History Week events promote the importance of history in navigating todays challenges
The University of Newcastle is celebrating History Week 2020 with a series of events that highlight this year’s theme ‘History: what is it good for?’ which invites participants to share why history is important to them.
History Week is the annual, state-wide celebration of History organised by the History Council of New South Wales and will be held from 5 to 13 September.
The year 2020 has been momentous with bushfires, pandemics and protests. Vice President of the NSW History Council and Newcastle historian Associate Professor Nancy Cushing says these events have given history a new urgency.
“This year’s theme was selected prior to COVID-19 but 2020 has proven to be a year in which people have been looking backward – particularly to the Spanish Flu pandemic of 1918-19 and the Great Depression of the 1930s – even more than usual for the perspective, guidance and reassurance that history can offer,” Nancy said.
“History Week events will encourage deeper thinking about how an understanding of history is useful – I would even say essential – in navigating the challenges of the present and to inform how we move into the future.”
For the first time, History Week will be largely online. Events at the University of Newcastle include:
Missed in History Wikipedia Edit-a-thon - 8 September.
When you look at Wikipedia, whose history is missing? Women, LGBTIQ+, people of colour? Important places and events from regional Australia, Newcastle and the Central Coast? As part of this event, participants will get the opportunity to build new skills and contribute knowledge to their community by enhancing Wikipedia content that connects to the University of Newcastle and its regions, incorporating people, places and events that have been ‘Missed in History’. It’s easy to learn and anyone can do it, even while sitting from home. The University of Newcastle Library team will show you how. Register for the event or share your edits with #UONMissedInHistory. Register online.
A History Degree: What is it good for? Online Zoom session – 10 September.
In June 2020, federal Education Minister Dan Tehan announced his intention to dramatically increase the cost of Humanities degrees at Australian universities. His plan was to steer students away from areas like history which he claimed did not lead to employment and towards degrees which would make them “job ready”. Many historians have rejected these claims arguing that degrees in the arts are essential to future workplaces, equipping graduates with highly valuable skills and dispositions. In this online Zoom session, a series of concerned speakers with an interest in history – students, graduates and employers from the University of Newcastle, University of New England and University of Sydney – will explore the value of studying history, showing that historians bring highly valued critical skills, civic literacy and clear communication to a wide range of workplaces. Register online.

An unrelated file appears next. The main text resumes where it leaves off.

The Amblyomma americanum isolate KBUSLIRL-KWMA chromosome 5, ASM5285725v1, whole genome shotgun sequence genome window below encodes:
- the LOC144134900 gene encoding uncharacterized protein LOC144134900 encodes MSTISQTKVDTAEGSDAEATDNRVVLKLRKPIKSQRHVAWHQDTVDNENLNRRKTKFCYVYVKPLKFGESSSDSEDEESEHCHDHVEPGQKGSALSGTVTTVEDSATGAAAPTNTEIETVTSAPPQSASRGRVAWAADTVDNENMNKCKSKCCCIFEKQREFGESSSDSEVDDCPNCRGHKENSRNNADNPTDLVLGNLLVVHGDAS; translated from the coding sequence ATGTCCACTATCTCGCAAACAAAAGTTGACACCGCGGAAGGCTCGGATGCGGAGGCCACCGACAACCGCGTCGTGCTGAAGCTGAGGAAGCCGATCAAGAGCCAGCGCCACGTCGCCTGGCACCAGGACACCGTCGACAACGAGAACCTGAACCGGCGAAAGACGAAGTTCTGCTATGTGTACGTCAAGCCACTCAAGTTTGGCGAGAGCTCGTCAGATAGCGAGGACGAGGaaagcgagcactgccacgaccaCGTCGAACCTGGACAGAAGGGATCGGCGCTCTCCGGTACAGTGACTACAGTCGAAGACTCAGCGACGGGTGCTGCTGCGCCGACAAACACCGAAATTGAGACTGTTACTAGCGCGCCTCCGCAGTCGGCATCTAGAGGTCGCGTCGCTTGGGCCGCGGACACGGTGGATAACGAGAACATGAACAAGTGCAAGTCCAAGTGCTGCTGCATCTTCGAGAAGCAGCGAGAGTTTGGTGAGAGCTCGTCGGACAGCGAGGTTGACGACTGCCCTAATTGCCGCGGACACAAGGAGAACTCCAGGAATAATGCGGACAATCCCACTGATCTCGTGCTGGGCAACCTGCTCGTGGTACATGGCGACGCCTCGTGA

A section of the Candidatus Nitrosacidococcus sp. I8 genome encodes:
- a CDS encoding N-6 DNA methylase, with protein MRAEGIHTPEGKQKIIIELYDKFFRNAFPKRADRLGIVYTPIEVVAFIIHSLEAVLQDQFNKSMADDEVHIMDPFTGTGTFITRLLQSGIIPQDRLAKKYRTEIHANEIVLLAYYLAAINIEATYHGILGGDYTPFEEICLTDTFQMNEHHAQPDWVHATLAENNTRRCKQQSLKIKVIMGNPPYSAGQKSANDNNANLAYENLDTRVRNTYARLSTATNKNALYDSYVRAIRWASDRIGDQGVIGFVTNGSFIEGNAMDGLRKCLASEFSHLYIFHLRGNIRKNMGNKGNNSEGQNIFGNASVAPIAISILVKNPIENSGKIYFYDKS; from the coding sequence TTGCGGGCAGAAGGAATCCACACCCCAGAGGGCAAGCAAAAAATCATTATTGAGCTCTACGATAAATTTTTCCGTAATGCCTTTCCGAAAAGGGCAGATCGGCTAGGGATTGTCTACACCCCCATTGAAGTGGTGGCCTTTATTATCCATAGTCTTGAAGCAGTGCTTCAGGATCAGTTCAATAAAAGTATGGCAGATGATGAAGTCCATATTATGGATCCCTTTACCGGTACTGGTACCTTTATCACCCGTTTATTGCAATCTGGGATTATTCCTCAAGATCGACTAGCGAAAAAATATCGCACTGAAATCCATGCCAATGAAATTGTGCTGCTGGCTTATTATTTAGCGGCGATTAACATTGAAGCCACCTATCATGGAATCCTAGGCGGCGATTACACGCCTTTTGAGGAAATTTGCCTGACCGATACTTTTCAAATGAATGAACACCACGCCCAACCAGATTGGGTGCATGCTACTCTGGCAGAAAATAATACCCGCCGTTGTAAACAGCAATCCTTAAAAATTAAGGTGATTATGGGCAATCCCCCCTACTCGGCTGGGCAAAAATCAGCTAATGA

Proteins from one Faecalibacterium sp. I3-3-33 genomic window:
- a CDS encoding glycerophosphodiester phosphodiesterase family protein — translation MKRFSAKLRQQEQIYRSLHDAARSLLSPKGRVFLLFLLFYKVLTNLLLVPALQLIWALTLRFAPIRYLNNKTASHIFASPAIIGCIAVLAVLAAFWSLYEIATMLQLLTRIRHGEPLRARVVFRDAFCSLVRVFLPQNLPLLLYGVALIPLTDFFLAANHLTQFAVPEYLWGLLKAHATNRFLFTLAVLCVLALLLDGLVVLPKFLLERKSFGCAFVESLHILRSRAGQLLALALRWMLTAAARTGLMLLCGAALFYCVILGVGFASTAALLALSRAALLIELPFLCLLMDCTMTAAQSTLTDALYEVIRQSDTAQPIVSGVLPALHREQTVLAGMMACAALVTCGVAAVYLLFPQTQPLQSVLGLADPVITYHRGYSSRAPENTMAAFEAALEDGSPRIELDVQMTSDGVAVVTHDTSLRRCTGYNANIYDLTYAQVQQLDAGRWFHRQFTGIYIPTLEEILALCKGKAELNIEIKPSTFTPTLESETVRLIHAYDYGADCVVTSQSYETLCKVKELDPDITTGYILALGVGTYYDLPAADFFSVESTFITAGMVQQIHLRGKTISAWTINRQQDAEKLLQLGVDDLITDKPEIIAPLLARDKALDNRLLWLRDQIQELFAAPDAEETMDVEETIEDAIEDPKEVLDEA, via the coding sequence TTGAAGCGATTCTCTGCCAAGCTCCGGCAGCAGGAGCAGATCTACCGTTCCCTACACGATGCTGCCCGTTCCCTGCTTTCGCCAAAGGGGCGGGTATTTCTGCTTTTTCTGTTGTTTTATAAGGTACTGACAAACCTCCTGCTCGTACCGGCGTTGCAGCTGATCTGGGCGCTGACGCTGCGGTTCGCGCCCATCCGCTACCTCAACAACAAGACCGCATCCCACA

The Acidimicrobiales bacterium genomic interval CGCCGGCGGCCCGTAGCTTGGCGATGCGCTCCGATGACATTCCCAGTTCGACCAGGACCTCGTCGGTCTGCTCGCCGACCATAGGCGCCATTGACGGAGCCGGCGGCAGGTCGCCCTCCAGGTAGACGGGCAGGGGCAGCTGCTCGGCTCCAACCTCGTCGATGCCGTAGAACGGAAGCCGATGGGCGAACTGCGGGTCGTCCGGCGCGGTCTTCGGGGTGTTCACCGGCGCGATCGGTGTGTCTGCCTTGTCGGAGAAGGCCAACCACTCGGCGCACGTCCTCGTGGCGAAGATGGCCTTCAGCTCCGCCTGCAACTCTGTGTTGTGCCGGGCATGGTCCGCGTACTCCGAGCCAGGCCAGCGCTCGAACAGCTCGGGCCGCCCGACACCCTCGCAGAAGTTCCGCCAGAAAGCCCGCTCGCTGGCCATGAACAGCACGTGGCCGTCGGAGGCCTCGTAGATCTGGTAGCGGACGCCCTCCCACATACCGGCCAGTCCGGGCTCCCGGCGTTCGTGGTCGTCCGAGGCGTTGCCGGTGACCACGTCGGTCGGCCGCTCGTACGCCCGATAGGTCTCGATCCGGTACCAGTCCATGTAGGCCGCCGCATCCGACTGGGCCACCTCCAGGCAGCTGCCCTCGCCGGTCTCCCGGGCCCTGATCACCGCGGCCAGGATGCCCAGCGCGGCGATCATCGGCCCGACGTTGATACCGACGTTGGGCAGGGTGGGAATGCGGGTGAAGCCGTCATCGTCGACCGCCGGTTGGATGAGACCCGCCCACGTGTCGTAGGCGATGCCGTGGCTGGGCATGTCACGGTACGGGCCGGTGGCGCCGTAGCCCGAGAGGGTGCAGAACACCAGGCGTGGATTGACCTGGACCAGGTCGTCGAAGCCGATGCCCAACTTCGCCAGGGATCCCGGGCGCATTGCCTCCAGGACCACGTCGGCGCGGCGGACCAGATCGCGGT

Nancy says History Council members have responded to the restrictions on face-to face events as an opportunity for innovation.
“We are thrilled to see events like the Edit-a-thon which are born digital alongside others which have been converted from face-to-face formats. Live streamed guided tours of historical exhibitions are another example of how History Council members are moving creatively into the digital humanities space. Particularly pleasing is seeing how members based in the regions are taking this unparalleled opportunity to bring their work and insights to an unbounded online audience,” Nancy said.
For more information visit the History Week website.
The University of Newcastle acknowledges the traditional custodians of the lands within our footprint areas: Awabakal, Darkinjung, Biripai, Worimi, Wonnarua, and Eora Nations. We also pay respect to the wisdom of our Elders past and present.